Speaking of birds and places, I ordered fixed chokes. After discussing the issue with CSMC, I’m delighted with my choices of Skeet 1 and Improved Cylinder. In the event that my patterns are too open for a given hunt, I can tighten things up simply by shooting harder shot. The RBL will safely handle pellets made from soft lead all the way up to steel.

  • Some of the boys at the usual upland hunting bulletin boards have expressed concern about the predicted weight of an average 16 gauge RBL. CSMC’s website promises weights from 6 lb. 4 oz. to 6 lb. 8 oz., but some conjectured that this range was optimistically low.

    The old “rule of 96” suggests that a shooter can comfortably fire a gun that weighs 96 times its payload. For the 16 gauge’s 1 oz. load, that comes out to 96 oz., or 6 lbs. 0 oz. When I owned such a 16 gauge, a nice Arrieta 557, I found it a bit “bitey,” and thought several ounces more on its lovely frame would not have hurt at all. So if CSMC’s FAQ page is a reliable indicator, I’ll be just fine.

    I’m turning 60 at the end of this month. NY's small coverts and, to a lesser extent, my age gives form to my typical day afield. Most often, I'll hunt the day's best covert for an hour or two. Then I water the dog back at the car, maybe share a sandwich, and drive to the next spot. After 90 minutes there, I’ll repeat the process at the car. If it’s a really nice day, maybe I’ll put a long hour into my last stop of the day. So an "all-day carry gun" is not nearly so valuable to me as to a Nevada chukar hunter, for example, who heads up a mountain in the morning and doesn't come down until late in the afternoon.

    And while a very light weight gun is fun to carry, it may be a bit challenging to connect with. The RBL’s extra few ounces – and, assuming the gun comes in under 7 lb., they’re only “extra” if the rule of 96 is elevated to The Rule Of 96 – should help me swing better through the grouse that Gordie works so hard for.

  • Finally, I find the 16 gauge RBL’s wrist a bit too thick for my tastes. The receiver’s engraved setters don’t do much for me, either. But these are very minor quibbles on a gun that costs less than $3,000 and features the three benefits just listed.
According to CSMC's FAQ page, some deliveries will begin in April. I’ll be delighted if I get my RBL in time to chase a Christmas bird in 2009.

Prototype 16 gauge RBL from CSMC
I have also been doing some thinking about my 12 gauge. I'd written:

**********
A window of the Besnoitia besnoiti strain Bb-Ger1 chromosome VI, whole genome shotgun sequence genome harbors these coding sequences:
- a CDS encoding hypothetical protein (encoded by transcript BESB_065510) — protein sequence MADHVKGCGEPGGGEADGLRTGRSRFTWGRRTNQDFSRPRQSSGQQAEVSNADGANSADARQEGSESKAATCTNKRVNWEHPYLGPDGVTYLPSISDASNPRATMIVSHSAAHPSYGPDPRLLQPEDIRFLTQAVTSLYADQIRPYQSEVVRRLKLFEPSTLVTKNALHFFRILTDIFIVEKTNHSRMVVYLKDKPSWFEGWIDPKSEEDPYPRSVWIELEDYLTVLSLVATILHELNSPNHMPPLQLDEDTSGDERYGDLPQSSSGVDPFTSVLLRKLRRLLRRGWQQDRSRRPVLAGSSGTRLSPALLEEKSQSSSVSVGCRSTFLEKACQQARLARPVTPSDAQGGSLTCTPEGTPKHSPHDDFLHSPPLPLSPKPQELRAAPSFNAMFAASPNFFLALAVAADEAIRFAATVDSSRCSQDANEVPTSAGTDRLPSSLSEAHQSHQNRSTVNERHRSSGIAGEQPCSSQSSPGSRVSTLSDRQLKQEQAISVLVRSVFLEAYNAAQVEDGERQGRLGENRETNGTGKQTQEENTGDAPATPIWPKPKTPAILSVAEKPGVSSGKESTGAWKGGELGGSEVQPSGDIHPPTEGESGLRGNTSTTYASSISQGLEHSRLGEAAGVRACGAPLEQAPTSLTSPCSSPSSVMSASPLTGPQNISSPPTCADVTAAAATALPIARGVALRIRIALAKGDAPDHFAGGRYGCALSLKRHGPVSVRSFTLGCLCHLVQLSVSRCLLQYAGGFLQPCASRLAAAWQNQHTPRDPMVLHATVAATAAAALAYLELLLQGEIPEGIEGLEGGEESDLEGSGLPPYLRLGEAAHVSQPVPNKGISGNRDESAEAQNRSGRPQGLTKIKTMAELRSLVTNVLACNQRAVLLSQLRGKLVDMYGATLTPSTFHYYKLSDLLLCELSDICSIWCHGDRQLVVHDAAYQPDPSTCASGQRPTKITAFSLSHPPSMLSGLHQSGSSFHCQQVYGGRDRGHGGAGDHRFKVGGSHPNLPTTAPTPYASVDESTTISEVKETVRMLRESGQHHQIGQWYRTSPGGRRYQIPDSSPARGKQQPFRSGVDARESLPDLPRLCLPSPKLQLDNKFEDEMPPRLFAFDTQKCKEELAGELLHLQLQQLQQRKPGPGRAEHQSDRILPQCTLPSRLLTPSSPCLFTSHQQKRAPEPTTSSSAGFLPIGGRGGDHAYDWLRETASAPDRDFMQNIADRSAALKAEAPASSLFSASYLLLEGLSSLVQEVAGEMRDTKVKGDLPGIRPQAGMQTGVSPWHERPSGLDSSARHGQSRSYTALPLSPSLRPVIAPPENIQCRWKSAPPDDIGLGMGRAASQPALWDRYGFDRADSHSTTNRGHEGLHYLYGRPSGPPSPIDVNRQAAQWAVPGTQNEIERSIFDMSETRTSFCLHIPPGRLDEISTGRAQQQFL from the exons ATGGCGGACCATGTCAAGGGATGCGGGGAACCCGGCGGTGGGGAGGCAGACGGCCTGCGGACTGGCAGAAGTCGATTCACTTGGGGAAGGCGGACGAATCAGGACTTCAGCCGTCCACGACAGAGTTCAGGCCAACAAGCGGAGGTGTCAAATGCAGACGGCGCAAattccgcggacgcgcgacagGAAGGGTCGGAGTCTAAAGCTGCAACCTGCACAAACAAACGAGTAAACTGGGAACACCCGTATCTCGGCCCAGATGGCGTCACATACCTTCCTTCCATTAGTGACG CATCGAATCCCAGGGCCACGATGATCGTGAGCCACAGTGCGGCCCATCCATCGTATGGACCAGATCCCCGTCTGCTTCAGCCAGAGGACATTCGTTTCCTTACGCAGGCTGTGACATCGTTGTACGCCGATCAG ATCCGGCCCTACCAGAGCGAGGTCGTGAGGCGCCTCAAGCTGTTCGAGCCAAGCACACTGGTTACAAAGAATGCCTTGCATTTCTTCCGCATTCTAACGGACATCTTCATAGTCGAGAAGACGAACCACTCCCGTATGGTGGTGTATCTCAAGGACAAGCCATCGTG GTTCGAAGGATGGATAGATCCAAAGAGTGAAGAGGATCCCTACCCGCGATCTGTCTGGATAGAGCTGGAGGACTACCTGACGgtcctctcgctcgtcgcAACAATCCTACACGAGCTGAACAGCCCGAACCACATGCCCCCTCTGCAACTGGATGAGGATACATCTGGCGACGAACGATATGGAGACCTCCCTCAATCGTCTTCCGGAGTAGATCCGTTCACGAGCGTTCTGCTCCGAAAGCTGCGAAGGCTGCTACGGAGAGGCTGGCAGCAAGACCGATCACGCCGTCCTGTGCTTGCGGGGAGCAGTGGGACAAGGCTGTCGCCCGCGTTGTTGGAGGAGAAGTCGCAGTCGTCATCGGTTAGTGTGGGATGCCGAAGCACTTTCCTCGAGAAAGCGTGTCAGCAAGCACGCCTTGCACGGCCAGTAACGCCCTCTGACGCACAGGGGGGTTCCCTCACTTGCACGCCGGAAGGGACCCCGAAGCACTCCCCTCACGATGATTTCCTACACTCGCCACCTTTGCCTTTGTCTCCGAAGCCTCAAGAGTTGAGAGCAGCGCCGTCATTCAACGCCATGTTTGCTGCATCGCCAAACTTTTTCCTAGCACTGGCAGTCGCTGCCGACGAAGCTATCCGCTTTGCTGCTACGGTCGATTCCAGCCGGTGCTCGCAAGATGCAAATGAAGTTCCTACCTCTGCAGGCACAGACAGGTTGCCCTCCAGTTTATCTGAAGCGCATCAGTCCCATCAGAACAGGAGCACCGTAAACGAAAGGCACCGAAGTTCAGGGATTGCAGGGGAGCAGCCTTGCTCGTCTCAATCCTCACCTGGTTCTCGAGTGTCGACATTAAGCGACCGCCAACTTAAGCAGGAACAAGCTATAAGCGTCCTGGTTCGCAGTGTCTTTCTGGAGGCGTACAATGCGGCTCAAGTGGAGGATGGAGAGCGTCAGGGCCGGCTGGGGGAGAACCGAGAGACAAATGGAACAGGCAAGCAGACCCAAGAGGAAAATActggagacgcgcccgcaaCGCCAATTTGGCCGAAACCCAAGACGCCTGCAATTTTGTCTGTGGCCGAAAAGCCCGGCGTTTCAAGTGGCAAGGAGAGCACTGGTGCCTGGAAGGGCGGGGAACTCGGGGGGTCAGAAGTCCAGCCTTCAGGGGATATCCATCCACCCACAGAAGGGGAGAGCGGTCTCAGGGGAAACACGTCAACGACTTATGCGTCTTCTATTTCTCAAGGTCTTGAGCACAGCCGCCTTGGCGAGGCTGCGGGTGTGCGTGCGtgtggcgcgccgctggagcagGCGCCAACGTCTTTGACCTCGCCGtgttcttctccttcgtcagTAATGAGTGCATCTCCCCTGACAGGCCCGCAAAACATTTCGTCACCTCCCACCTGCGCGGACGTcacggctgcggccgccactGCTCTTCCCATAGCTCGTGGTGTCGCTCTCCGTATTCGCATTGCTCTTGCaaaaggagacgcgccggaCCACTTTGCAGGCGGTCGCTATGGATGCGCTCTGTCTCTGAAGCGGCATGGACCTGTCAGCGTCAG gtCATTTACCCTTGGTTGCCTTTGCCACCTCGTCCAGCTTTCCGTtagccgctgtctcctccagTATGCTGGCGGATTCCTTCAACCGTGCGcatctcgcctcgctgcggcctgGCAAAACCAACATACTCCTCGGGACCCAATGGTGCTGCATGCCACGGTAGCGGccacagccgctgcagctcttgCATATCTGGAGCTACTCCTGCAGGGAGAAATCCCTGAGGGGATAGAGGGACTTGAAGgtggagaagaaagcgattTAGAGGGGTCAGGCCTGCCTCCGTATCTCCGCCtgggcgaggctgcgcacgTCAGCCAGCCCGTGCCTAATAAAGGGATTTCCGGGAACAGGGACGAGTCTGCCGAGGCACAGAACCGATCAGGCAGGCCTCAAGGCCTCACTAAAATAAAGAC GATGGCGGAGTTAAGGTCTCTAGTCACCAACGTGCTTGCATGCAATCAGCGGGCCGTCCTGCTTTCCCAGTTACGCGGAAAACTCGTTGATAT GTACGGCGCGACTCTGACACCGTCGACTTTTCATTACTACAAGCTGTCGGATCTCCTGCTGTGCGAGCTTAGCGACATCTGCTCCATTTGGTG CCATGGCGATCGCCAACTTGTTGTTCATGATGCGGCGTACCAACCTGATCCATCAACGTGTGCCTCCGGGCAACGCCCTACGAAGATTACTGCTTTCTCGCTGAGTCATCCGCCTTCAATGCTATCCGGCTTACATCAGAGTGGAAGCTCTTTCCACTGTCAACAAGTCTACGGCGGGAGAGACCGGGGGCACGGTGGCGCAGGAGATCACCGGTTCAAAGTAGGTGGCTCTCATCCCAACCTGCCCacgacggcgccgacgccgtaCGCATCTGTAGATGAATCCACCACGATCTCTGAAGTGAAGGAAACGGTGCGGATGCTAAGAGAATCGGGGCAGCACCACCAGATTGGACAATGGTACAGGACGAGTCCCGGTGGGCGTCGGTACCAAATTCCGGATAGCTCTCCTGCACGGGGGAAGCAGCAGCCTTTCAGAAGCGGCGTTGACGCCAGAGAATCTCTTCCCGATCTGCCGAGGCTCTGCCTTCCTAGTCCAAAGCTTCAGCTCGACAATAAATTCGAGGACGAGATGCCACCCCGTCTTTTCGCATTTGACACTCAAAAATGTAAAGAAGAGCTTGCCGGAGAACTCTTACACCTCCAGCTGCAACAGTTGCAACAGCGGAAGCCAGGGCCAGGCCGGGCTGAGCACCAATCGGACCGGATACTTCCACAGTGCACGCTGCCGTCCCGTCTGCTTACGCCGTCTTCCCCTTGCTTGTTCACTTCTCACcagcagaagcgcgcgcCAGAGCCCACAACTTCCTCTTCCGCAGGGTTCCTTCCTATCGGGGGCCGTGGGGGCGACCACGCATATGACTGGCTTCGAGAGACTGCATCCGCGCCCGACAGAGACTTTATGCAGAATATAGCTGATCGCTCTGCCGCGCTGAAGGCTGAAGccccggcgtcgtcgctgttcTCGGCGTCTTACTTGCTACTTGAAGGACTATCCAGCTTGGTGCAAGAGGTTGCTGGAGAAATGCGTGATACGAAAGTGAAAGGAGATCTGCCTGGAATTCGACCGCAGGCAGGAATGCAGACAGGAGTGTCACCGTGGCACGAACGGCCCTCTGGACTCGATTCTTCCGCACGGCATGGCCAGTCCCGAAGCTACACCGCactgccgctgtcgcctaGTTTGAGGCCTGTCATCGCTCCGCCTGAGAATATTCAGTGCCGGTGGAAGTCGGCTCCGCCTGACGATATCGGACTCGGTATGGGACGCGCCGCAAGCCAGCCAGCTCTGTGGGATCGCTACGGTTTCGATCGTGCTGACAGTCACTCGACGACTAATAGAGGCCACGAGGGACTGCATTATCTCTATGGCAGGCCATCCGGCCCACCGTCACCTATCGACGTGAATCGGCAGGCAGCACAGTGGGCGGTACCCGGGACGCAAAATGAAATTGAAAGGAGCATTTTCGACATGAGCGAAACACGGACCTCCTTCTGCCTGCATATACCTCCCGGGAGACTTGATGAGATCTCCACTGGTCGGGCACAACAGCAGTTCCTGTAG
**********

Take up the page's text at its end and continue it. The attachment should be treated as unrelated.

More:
My “big gun” now is a 6 lb. 0 oz. 24” 3-shot 12 gauge Benelli Ultra Light auto built around the Montefeltro action. Somehow the Benelli engineers have kept its felt recoil to a minimum. Further, the gun seems to point exactly where I look, swings incredibly well, and goes bang every time. It has arguably become the most effective gun I’ve ever owned.

I use this gun for all birds shot while training dogs; for pheasants and ducks; and, with small steel shot, for an occasional snipe. As much as I cherish my 20 gauge O/U, this sweet-shooting auto would probably be the last gun to go if the big bad wolf were ever to blow down my financial house.

Of all the mistakes I’ve made in selling off shotguns,...
…this may turn out to be the biggest. Time will tell. The Ultra Light is gone, replaced by another Benelli, this one a 20 gauge M2 Field with a synthetic black stock. I traded down for a simple reason: recoil. Many gunners who also wrote (O’Connor and Foster come immediately to mind) ultimately went to a smaller gauge to diminish the pains that the 12 gauge perpetrated on their “experienced” bodies. I'm just acting pre-emptively. I can still shoot the 12 gauge without pain. But my right shoulder is getting a bit creaky generally, so I figure it's a good plan to reduce stress to it any way possible.

Here's why I believe this 20 gauge can replace my 12 gauge Ultra Light:
  • Near as I can tell, 3 or 4 pellets of a target-appropriate shot will cleanly kill most birds taken within range. It’s not gauge or dram equivalent or initial velocity or the right choke tube that kills the bird, it’s energy at or beyond the lethal limit delivered by appropriate shot. At comfortable distances, the 12 gauge's extra payload isn't worth its wallop.

    I’ve shot enough birds to recognize which are the chances that I usually shoot dead. If a bird rises outside my reliable killing zone, I know I can make potential problems go away simply by not squeezing the trigger. And this is one thing I can control, every time.

  • I'm also comfortable downsizing because I no longer see birds that I need to kill.

    I've been privileged to be an official gun at spaniel and NAHRA trials and tests. I have enjoyed helping others train their spaniels, and one necessary part of that training is making a live, flushed bird into a dead one in a manner that pleases the handler. For a number of reasons, I’ve decided to let the younger guys take my place. Many of them practice their shooting much more than I do these days. Some of them are keen to start building their mountains of feathers. Mine is pretty much big enough.

  • I haven’t done much deer hunting lately. For reasons I don’t completely understand, I'm interested in taking a deer for the freezer one of these years. If shooting bird shot through a 12 gauge is problematical, then shooting deer slugs through a 12 gauge is positively painful. I have no doubt of the lethality of a 20 gauge slug fired broadside at a standing whitetail out to 50 yards. As when hunting birds, I'll be fine if I simply take the right shot.
This M2 has a 26” barrel and uses the Crio choke system. It will adapt well to different hunting environments, and be easy to clean. It also features the ComforTech stock. After firing about 10 rounds through it, I can happily say it is virtually free of felt recoil. Finally, a fully rifled barrel is available. If my current interest in deer hunting survives until August, I’ll pick one up and sight it in then.

So there you have it. I now have my perfect 3-gun battery. It's swell to know I'll never even want another gun. No, really. Trust me.

20 gauge Benelli M2 Field